Spending time in the magical spring turkey woods during the peak breeding window is an unmatched experience. Listening to turkeys gobble off the roost and watching them strut is one of the many reasons spring turkey season is a time-honored tradition among turkey hunters. To be successful in developing a bulletproof game plan for opening day gobblers, one must first do their homework and pattern the gobblers in your area. The local hens in your area will dictate the entire behavior of the gobbler or gobblers you are hunting. To have the best success for patterning these turkeys in your area, you must first understand what is going on with the turkey social order as we get closer to opening day and understand what factors will change as the spring pushes on. March, April, and May are turkey months throughout the hills and valleys across most of rural America. Gobblers live in bachelor groups throughout the winter season but break up as the spring breeding season cranks up and will relocate sometimes miles away. Finding these relocating areas will pay huge dividends come season and what to expect on that piece of ground.
Spring brings out a much different flocking behavior in turkeys. In late February, March, and into April, mixed gobbler groups will seek the company of hens in the area to form large breeding groups composed of toms, jakes, hens and jennies (first year hens). After 2 to 4 weeks, the breeding season will be full throttle and the break up will occur as the birds transition to their mating flocks consisting of 1 to 3 adult gobblers and as many as 12 to 18 hens with groups of jakes circling the wagon at all times. Each breeding flock has 1 or 2 dominant gobblers who do the breeding and some subdominant gobblers who keep the groups of jakes and other gobblers at bay. Within a flock there is a hierarchy, or pecking order, in which a rank of dominance is established. Generally, older birds are more dominant than younger birds, and larger turkeys dominate smaller turkeys. Males usually dominate females.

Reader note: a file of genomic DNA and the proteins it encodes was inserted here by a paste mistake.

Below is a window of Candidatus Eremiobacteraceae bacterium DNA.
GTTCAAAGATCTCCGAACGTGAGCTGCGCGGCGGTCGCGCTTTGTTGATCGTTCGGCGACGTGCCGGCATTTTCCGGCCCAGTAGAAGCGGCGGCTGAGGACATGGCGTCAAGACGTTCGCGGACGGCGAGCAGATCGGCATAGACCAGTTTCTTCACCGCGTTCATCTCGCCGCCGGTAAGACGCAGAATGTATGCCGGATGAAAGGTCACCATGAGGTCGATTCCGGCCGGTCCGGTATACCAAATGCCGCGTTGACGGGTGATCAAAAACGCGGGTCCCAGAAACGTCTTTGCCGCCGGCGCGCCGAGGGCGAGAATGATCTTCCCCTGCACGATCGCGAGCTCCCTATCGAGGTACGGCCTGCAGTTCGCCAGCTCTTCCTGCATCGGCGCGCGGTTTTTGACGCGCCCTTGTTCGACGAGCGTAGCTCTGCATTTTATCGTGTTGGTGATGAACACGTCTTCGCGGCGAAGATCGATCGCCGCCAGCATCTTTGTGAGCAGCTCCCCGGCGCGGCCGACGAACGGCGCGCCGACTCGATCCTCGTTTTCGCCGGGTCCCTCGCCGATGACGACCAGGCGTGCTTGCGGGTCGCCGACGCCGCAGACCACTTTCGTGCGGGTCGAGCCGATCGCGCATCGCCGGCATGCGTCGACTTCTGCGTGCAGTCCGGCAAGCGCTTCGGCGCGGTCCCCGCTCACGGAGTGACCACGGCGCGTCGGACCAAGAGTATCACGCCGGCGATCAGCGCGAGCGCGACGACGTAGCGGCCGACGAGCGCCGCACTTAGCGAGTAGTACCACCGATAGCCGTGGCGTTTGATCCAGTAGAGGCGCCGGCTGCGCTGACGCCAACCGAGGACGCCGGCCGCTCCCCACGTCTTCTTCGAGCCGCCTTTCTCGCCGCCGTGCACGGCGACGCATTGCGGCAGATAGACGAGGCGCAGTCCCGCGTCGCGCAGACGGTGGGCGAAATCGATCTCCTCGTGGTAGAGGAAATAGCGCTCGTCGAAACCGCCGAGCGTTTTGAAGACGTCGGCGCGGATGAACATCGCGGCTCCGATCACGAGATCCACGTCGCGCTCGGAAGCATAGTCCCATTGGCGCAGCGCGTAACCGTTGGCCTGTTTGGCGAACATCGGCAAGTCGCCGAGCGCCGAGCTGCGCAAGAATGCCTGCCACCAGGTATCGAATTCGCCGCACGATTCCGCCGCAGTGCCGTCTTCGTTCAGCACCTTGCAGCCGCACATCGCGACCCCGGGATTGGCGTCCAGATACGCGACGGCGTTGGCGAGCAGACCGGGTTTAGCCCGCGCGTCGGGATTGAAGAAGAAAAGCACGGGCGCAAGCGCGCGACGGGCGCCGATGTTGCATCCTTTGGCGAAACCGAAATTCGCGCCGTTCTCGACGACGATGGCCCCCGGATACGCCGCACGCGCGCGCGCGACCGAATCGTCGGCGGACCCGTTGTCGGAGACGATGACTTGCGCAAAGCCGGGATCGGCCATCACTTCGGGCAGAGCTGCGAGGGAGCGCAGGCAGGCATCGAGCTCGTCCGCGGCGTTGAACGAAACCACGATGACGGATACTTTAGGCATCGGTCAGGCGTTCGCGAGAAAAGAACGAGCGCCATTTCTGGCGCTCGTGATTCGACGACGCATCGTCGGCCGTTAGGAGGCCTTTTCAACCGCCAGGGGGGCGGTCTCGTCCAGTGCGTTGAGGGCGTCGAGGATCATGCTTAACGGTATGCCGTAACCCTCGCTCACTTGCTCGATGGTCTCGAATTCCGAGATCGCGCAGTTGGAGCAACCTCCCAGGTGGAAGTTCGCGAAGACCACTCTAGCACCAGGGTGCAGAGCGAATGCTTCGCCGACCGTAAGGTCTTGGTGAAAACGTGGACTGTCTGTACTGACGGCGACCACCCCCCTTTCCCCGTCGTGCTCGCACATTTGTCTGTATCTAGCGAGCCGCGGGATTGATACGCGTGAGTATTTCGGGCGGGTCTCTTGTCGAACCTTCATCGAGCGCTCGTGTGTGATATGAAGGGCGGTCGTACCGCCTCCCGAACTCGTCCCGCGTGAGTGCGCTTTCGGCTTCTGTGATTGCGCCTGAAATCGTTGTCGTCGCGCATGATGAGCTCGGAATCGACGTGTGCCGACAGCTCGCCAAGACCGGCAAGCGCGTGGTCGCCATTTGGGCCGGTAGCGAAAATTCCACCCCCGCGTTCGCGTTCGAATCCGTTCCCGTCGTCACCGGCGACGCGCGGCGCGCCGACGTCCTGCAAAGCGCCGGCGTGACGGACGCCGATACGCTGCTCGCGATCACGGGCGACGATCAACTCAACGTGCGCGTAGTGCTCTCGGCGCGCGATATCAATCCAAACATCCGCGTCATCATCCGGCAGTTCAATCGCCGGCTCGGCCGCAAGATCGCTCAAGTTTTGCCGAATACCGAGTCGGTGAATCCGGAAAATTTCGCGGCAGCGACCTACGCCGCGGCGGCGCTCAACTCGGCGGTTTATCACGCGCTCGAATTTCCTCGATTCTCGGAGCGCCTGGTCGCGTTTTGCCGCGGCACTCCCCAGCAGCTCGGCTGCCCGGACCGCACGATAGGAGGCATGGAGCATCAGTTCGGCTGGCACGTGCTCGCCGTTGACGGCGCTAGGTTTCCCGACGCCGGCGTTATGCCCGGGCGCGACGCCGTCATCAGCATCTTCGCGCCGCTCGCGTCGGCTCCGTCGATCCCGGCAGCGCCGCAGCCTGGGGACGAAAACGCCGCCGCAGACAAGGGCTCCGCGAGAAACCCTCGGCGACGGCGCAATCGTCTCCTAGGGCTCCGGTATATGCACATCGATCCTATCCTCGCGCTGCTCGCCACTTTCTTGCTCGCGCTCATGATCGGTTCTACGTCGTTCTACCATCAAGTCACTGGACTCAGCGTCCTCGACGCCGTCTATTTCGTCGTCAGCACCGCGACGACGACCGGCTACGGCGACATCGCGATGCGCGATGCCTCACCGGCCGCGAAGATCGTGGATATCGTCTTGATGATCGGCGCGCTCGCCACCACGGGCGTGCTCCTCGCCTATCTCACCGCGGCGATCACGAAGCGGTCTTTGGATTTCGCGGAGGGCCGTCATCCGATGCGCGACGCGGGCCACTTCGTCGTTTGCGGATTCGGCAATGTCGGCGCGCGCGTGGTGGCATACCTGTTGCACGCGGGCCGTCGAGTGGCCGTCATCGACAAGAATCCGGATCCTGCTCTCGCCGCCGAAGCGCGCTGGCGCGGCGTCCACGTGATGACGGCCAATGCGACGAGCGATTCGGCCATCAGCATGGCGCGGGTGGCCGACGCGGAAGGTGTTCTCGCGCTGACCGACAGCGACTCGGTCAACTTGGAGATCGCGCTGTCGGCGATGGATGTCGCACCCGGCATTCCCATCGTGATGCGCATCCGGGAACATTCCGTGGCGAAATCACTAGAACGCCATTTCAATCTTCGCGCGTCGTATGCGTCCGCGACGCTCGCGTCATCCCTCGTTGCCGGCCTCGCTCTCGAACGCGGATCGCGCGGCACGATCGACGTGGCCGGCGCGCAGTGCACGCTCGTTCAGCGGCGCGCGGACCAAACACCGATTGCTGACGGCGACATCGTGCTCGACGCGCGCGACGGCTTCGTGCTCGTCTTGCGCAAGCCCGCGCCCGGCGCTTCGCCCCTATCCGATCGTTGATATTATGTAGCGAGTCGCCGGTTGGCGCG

Seasonal home ranges of wild turkeys vary greatly by season, individual and gender. Generally, home ranges tend to be largest from early fall through early spring. At this time of year, gobblers use an average of 4-plus square miles following around their hens, which declines to an average of just more than 2 square miles once hens have begun to nest and into summer. Individual gobbler home ranges may range from 3 to 11 square miles. Just after the poults are hatched, a hen-brood flock’s range may be limited to 100 acres, which increase weekly after the hatching date; this is due to the small size and limited mobility of poults.
The Lonesome Traveler
Turkeys change their patterns dramatically from winter to spring, especially gobblers. This shift from giant roaming winter flocks to smaller, single-digit breeding flock groups typically happens a month before spring turkey seasons begin in most areas of the country. Therefore, you want to hold off on scouting until about two weeks prior to your turkey hunting season. Scouting before that may lead to poor MRI (Most Recent Information) in regards to how turkeys are acting and patterns they will be following during the season. As the season pushes forward, gobblers become increasingly lonesome as hens go to nest and other gobblers have been shunned from the flock. A late spring/early summer gobbler is usually the most lonesome traveler of the spring woods, keeping to himself until he happens to wander into other gobblers and re-flocks before fall approaches. It is not uncommon in winter or fall to see groups of 4 to 12 gobblers traveling together.